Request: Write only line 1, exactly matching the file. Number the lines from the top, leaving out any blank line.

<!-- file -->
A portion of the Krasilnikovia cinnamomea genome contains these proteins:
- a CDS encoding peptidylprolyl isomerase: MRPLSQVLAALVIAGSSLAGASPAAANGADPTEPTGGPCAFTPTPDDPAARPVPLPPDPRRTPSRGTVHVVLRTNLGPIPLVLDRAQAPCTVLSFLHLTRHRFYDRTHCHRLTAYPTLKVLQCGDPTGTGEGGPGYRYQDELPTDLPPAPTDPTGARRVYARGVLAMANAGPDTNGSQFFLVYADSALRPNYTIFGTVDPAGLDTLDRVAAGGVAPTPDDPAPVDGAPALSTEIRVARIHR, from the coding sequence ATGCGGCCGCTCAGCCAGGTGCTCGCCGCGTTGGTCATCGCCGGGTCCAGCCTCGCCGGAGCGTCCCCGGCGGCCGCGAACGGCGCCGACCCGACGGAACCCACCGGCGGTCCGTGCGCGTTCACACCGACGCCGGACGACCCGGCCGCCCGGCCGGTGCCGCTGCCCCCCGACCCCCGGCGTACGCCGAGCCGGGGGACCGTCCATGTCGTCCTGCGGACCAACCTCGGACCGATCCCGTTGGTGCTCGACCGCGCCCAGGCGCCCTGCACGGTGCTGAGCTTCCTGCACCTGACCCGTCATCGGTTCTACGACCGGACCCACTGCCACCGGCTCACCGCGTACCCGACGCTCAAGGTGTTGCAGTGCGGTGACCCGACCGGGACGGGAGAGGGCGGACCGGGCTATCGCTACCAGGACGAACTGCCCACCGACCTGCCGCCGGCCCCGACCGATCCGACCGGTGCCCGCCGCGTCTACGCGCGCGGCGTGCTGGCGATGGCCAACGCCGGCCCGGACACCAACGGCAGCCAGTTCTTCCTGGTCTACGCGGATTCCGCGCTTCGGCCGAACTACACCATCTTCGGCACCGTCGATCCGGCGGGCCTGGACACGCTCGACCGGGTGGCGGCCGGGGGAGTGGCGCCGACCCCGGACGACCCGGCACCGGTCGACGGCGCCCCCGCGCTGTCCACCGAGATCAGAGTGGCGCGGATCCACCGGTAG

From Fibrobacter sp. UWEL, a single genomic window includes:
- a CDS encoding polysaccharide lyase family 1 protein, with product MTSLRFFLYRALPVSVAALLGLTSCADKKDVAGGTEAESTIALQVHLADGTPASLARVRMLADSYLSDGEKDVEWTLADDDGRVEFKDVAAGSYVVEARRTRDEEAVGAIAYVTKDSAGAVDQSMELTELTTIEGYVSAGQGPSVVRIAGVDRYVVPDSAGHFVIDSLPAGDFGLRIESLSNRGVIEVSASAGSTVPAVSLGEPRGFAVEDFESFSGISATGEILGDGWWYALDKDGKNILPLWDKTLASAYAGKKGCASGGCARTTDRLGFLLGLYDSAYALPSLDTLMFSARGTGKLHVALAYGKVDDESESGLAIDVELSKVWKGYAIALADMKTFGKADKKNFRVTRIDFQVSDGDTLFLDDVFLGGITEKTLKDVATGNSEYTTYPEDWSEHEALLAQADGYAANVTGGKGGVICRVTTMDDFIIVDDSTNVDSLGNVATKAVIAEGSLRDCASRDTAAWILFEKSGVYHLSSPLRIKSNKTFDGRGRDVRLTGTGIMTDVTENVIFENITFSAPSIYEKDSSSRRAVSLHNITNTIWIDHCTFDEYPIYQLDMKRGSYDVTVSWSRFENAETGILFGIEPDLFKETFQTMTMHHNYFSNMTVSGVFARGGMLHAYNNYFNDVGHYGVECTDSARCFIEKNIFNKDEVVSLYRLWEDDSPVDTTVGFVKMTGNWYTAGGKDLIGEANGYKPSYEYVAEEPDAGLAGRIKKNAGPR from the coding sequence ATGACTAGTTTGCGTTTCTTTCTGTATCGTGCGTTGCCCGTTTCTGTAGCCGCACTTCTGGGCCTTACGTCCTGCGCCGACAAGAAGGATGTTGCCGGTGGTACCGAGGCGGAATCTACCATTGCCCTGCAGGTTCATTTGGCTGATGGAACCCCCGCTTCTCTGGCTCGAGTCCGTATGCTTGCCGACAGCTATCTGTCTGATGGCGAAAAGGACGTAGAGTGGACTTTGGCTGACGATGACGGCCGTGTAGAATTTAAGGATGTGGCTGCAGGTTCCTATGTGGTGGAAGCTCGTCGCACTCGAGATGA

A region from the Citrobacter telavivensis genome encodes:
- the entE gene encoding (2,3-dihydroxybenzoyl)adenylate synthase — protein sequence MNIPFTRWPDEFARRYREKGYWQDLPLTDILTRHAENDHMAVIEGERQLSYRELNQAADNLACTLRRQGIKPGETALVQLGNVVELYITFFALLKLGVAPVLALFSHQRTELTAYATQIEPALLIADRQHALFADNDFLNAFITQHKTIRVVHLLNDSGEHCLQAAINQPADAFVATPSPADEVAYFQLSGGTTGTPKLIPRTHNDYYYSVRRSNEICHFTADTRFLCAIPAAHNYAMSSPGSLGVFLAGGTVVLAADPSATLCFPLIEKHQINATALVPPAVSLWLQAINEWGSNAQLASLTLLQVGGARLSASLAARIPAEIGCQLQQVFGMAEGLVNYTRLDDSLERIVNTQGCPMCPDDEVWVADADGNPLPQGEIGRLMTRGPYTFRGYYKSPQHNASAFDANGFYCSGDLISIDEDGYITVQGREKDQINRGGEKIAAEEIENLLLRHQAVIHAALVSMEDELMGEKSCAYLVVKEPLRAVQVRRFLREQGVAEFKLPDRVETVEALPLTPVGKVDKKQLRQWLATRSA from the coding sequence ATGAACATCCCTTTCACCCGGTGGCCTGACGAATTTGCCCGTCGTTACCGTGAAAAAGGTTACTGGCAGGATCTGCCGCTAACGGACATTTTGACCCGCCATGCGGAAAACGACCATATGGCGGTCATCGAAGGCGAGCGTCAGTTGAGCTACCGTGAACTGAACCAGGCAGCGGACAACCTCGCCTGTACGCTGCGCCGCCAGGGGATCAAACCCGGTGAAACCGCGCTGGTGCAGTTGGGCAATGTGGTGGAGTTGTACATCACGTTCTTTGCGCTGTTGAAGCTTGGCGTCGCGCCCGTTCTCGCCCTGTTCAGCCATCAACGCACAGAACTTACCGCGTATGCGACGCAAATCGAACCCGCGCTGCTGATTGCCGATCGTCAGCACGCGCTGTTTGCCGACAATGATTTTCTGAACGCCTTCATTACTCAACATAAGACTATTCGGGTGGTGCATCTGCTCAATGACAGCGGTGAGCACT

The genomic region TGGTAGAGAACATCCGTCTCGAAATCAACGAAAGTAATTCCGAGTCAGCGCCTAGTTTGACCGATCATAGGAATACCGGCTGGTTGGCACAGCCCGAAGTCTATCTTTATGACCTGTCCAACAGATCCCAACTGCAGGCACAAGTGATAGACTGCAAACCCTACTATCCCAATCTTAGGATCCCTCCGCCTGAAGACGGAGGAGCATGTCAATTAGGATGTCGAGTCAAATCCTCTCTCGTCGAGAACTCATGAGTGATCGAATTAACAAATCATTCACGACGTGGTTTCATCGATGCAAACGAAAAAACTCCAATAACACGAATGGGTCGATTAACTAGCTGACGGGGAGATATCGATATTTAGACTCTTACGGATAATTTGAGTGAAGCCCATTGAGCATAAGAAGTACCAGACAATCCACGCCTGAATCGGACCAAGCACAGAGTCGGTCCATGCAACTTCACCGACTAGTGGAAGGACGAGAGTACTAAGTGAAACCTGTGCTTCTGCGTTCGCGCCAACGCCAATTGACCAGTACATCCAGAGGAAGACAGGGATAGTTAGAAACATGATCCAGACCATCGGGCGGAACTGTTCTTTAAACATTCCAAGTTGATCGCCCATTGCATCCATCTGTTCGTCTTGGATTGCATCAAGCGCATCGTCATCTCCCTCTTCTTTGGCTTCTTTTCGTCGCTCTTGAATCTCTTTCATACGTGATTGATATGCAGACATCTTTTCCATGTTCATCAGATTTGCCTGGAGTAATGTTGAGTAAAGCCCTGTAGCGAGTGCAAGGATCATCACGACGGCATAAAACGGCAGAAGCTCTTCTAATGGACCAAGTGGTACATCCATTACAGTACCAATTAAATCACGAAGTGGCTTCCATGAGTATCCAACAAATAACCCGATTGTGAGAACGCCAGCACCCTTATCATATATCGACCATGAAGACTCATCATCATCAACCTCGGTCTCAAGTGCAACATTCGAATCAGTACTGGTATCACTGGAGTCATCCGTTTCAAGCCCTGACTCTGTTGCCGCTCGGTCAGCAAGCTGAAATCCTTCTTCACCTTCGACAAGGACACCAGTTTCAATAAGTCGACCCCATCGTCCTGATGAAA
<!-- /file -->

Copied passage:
A portion of the Krasilnikovia cinnamomea genome contains these proteins: